Facebook status updates may be useful to diagnose adolescent depression, according to psychologists involved in a new study.

Adolescent and mental health experts say that dark profile postings may sometimes serve as early signs of depression that may warrant timely intervention.

Researchers looked examined status updates of 200 college students at the University of Washington from 2009 to 2010 and found that 25 percent of them had met the American Psychiatric Association's criteria for a symptom of depression reporting “depressed mood, hopelessness, worthlessness, and sleep difficulties including both hypersomnia and insomnia,” the researchers wrote.

Previous research findings indicated that rates of college students reporting depression have increased 56 percent in the last six years, and although 30 to 40 percent of students suffer debilitating depression, only about 10 percent of seek counseling.

“Given the prevalence, consequences, and missed opportunities for recognition and treatment of this common mental health problem, new ways of identifying college students at risk and referring them to appropriate services are warranted. Social networking web sites may present innovative opportunities to identify college students at risk,” the researchers wrote in the study.

However it may be hard to identify which status updates actually indicate depression, and which are just at the moment.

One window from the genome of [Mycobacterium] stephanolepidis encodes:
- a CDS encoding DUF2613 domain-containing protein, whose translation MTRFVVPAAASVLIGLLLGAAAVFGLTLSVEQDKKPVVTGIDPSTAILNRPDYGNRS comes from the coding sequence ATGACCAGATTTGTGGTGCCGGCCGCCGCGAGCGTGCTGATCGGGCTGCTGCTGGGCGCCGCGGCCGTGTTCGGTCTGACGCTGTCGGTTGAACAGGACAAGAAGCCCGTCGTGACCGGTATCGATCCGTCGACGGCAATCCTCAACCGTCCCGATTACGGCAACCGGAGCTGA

However some doctors have begun to use status updates to complement their usual practice.

"People do post very distressing things. Sometimes they're just letting off steam, using Facebook as something between a diary and an op-ed piece. But sometimes we'll tell the team, ‘check in on this person', "Dr. Gregory T. Eells, director of Cornell's counseling and psychological services told NYT.

Researchers said because “publically available and data suggests more than 90% college students maintain a Facebook profile” these findings show the social networking site presented an “innovative opportunity” to identify students at risk for depression, provide new opportunities to increase student help-seeking behavior, educate students about depression symptoms and promoting their self-awareness.

“Future studies could evaluate associations between displayed depression symptoms and self-reported depression symptoms using a clinical scale, or how to design effective interventions using the health information displayed on social networking web sites,” researchers concluded.